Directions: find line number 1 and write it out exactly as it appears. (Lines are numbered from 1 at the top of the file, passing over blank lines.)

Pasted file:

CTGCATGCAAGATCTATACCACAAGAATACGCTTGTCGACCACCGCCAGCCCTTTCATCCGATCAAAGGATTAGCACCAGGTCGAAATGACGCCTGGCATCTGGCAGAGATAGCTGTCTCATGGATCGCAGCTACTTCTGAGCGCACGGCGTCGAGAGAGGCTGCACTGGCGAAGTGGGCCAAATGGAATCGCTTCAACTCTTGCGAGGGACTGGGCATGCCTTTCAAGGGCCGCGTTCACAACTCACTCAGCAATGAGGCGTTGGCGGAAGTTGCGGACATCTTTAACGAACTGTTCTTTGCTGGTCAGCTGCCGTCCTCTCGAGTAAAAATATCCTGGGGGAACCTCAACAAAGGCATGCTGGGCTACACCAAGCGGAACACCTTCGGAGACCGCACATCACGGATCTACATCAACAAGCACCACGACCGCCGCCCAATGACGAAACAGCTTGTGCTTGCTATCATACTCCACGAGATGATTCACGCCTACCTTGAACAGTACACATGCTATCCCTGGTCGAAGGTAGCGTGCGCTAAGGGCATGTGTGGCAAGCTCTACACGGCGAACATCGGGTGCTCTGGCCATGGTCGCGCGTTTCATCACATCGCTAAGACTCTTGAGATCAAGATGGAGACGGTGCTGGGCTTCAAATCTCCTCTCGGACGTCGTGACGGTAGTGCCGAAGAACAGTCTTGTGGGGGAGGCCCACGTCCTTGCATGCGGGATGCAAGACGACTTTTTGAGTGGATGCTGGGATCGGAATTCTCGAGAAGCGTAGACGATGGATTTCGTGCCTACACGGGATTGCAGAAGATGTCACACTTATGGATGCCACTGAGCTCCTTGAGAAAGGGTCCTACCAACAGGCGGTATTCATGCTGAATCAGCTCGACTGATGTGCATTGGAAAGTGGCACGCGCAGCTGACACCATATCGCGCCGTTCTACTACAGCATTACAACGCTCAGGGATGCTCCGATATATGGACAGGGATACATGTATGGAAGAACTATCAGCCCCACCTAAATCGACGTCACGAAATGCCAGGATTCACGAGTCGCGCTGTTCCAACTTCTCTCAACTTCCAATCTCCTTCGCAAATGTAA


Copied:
CTGCATGCAAGATCTATACCACAAGAATACGCTTGTCGACCACCGCCAGCCCTTTCATCCGATCAAAGGATTAGCACCAGGTCGAAATGACGCCTGGCATCTGGCAGAGATAGCTGTCTCATGGATCGCAGCTACTTCTGAGCGCACGGCGTCGAGAGAGGCTGCACTGGCGAAGTGGGCCAAATGGAATCGCTTCAACTCTTGCGAGGGACTGGGCATGCCTTTCAAGGGCCGCGTTCACAACTCACTCAGCAATGAGGCGTTGGCGGAAGTTGCGGACATCTTTAACGAACTGTTCTTTGCTGGTCAGCTGCCGTCCTCTCGAGTAAAAATATCCTGGGGGAACCTCAACAAAGGCATGCTGGGCTACACCAAGCGGAACACCTTCGGAGACCGCACATCACGGATCTACATCAACAAGCACCACGACCGCCGCCCAATGACGAAACAGCTTGTGCTTGCTATCATACTCCACGAGATGATTCACGCCTACCTTGAACAGTACACATGCTATCCCTGGTCGAAGGTAGCGTGCGCTAAGGGCATGTGTGGCAAGCTCTACACGGCGAACATCGGGTGCTCTGGCCATGGTCGCGCGTTTCATCACATCGCTAAGACTCTTGAGATCAAGATGGAGACGGTGCTGGGCTTCAAATCTCCTCTCGGACGTCGTGACGGTAGTGCCGAAGAACAGTCTTGTGGGGGAGGCCCACGTCCTTGCATGCGGGATGCAAGACGACTTTTTGAGTGGATGCTGGGATCGGAATTCTCGAGAAGCGTAGACGATGGATTTCGTGCCTACACGGGATTGCAGAAGATGTCACACTTATGGATGCCACTGAGCTCCTTGAGAAAGGGTCCTACCAACAGGCGGTATTCATGCTGAATCAGCTCGACTGATGTGCATTGGAAAGTGGCACGCGCAGCTGACACCATATCGCGCCGTTCTACTACAGCATTACAACGCTCAGGGATGCTCCGATATATGGACAGGGATACATGTATGGAAGAACTATCAGCCCCACCTAAATCGACGTCACGAAATGCCAGGATTCACGAGTCGCGCTGTTCCAACTTCTCTCAACTTCCAATCTCCTTCGCAAATGTAA